An alternative course of the outflow line via a less invasive approach and bridge to transplantation (BTT) strategy may be through the transverse sinus (Figure 5) (6,7,14). This technique protects the LVAD graft from potential positional changes after sternal closure and enables easier and safer re-entry during the eventual heart transplantation. Once the transverse sinus has been identified and the membrane behind the aorta has been tunneled, a forcep is inserted through the sinus, from right to the left, and the outflow graft is pulled towards the standard anastomosis site on the ascending aorta. A Gore-Tex membrane covering the outflow is positioned in order to avoid strong adhesions. Some concerns have been reported regarding covering the strain relief and outflow graft with polytetrafluoroethylene (PTFE): despite its ‘anti-adherent’ function, it could enhance thrombus formation between the graft and the PTFE itself, causing extrinsic obstruction of the outflow. Thus a longitudinal incision of the PTFE membrane, at the time of outflow graft coverage, may be a solution (6,7). However, in patients with previous cardiac surgery, this technique is not recommended because the transverse sinus is often stuck (7,14).
Outflow graft anastomosis to the descending aorta
The outflow graft anastomosis to the descending aorta is an integral part of ‘lateral LVAD implantation’ (Figure 6), which represents a viable technique in the case of chest re-entry, particularly in the presence of prior coronary artery bypass grafting (CABG) and/or valve replacement surgery (6,7,15). After thoracotomy, the inferior pulmonary ligament has to be divided in order to make a pathway to the aorta. The descending aorta is exposed from the level of the pulmonary hilum to the diaphragm. CPB or Extracorporeal Life Support (ECLS) is then established, the coring process is performed, the LVAD secured and the outflow graft is measured and deaired. Off-pump surgery may be another option for LVAD implantation. The outflow is then buried in the left pulmonary fissure and anastomosed end-to-side to the aorta during lateral partial clamping.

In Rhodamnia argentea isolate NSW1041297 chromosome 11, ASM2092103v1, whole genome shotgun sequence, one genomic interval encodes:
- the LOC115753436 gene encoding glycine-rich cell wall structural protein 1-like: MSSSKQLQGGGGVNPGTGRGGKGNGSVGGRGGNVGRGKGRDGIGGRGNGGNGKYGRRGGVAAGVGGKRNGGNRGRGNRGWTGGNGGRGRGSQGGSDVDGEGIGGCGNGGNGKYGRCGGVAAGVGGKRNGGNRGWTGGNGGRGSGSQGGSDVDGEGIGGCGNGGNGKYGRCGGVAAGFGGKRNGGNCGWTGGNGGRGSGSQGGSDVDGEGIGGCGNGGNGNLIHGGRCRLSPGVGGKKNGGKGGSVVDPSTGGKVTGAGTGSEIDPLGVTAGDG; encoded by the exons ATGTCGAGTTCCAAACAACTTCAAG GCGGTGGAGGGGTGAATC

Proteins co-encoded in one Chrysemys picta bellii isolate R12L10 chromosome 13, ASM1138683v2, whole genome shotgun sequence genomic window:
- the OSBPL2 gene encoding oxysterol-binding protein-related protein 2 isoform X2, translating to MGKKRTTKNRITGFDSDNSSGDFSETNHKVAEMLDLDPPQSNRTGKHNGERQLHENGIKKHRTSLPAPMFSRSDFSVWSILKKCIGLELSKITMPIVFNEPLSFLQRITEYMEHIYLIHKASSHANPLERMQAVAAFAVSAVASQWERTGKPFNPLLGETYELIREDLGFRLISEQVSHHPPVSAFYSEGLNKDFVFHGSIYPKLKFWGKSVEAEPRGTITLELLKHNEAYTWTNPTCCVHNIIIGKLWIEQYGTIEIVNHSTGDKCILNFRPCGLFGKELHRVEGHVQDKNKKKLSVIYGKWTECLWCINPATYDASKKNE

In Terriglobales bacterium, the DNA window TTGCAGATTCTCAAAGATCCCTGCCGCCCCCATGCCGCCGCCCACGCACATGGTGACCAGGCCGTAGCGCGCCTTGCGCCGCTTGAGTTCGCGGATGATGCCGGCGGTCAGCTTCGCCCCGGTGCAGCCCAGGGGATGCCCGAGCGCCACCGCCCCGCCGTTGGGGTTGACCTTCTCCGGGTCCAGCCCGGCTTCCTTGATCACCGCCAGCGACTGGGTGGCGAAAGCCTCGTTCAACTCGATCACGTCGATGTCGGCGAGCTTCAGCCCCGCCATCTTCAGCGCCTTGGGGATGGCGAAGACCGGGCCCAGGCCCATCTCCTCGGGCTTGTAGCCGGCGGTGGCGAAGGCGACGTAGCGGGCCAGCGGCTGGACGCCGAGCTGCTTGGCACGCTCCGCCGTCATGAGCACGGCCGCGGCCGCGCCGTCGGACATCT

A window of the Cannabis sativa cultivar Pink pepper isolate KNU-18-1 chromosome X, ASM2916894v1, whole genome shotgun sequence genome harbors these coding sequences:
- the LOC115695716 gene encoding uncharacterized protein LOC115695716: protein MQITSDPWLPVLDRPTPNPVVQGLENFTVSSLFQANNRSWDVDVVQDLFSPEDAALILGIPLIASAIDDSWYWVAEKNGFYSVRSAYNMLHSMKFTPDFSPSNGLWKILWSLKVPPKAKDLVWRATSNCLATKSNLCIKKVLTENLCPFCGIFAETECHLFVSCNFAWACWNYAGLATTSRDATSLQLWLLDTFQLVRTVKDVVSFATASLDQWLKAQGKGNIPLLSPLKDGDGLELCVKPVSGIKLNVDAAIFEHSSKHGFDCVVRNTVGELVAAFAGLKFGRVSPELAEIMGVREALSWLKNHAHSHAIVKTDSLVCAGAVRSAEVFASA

The technique may have a number of advantages, including reduced surgical trauma and less risk of haemorrhage, protection of patent bypass grafts, avoiding mobilization of the apex and consequent ventricular rupture in cases with prior mechanical mitral valve implantation, as well as compatibility with off-pump operations (15). However, the clinical benefits of avoiding re-sternotomy have to be weighed against potential risk of retrograde flow from distal anastomosis sites, which may lead to aortic root thrombosis (6,7,15).
Outflow graft anastomosis to the supra-celiac abdominal aorta
If the descending aorta displays heavy, diffuse calcification or atherosclerotic plaque, the supra-celiac abdominal aorta may be used for the outflow anastomosis site (6,7,9) (Figure 7). A left subcostal incision is preferred in this case. The aorta is exposed with extra-peritoneal access and the left diaphragm is divided to expose the heart. After femoral CPB is initiated, the LVAD is implanted on the diaphragmatic LV wall; the outflow graft is then anastomosed, in the traditional fashion. ECLS or off-pump surgery may be other options for supra-celiac LVAD implantation.